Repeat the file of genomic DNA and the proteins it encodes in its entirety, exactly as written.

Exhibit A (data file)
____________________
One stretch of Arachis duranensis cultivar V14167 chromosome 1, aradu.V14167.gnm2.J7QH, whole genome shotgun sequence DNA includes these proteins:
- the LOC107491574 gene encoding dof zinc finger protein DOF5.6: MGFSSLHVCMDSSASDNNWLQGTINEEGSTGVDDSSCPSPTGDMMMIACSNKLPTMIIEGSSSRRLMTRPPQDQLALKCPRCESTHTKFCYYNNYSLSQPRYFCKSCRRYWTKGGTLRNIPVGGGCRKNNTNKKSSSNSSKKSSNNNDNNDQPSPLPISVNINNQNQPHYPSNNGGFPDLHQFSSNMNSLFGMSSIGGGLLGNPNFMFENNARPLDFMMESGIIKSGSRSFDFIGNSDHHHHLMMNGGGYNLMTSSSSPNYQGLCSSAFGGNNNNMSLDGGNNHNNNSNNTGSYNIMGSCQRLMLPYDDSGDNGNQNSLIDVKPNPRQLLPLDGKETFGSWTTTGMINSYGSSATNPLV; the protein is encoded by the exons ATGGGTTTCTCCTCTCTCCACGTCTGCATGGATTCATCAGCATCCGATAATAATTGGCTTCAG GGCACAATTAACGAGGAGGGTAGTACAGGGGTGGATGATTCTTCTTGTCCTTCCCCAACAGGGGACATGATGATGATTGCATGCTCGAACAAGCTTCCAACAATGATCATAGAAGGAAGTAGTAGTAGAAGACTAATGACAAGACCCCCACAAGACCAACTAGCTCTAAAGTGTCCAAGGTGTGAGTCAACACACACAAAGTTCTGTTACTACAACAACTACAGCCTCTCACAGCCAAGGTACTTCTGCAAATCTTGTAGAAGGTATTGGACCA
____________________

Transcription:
One stretch of Arachis duranensis cultivar V14167 chromosome 1, aradu.V14167.gnm2.J7QH, whole genome shotgun sequence DNA includes these proteins:
- the LOC107491574 gene encoding dof zinc finger protein DOF5.6: MGFSSLHVCMDSSASDNNWLQGTINEEGSTGVDDSSCPSPTGDMMMIACSNKLPTMIIEGSSSRRLMTRPPQDQLALKCPRCESTHTKFCYYNNYSLSQPRYFCKSCRRYWTKGGTLRNIPVGGGCRKNNTNKKSSSNSSKKSSNNNDNNDQPSPLPISVNINNQNQPHYPSNNGGFPDLHQFSSNMNSLFGMSSIGGGLLGNPNFMFENNARPLDFMMESGIIKSGSRSFDFIGNSDHHHHLMMNGGGYNLMTSSSSPNYQGLCSSAFGGNNNNMSLDGGNNHNNNSNNTGSYNIMGSCQRLMLPYDDSGDNGNQNSLIDVKPNPRQLLPLDGKETFGSWTTTGMINSYGSSATNPLV; the protein is encoded by the exons ATGGGTTTCTCCTCTCTCCACGTCTGCATGGATTCATCAGCATCCGATAATAATTGGCTTCAG GGCACAATTAACGAGGAGGGTAGTACAGGGGTGGATGATTCTTCTTGTCCTTCCCCAACAGGGGACATGATGATGATTGCATGCTCGAACAAGCTTCCAACAATGATCATAGAAGGAAGTAGTAGTAGAAGACTAATGACAAGACCCCCACAAGACCAACTAGCTCTAAAGTGTCCAAGGTGTGAGTCAACACACACAAAGTTCTGTTACTACAACAACTACAGCCTCTCACAGCCAAGGTACTTCTGCAAATCTTGTAGAAGGTATTGGACCA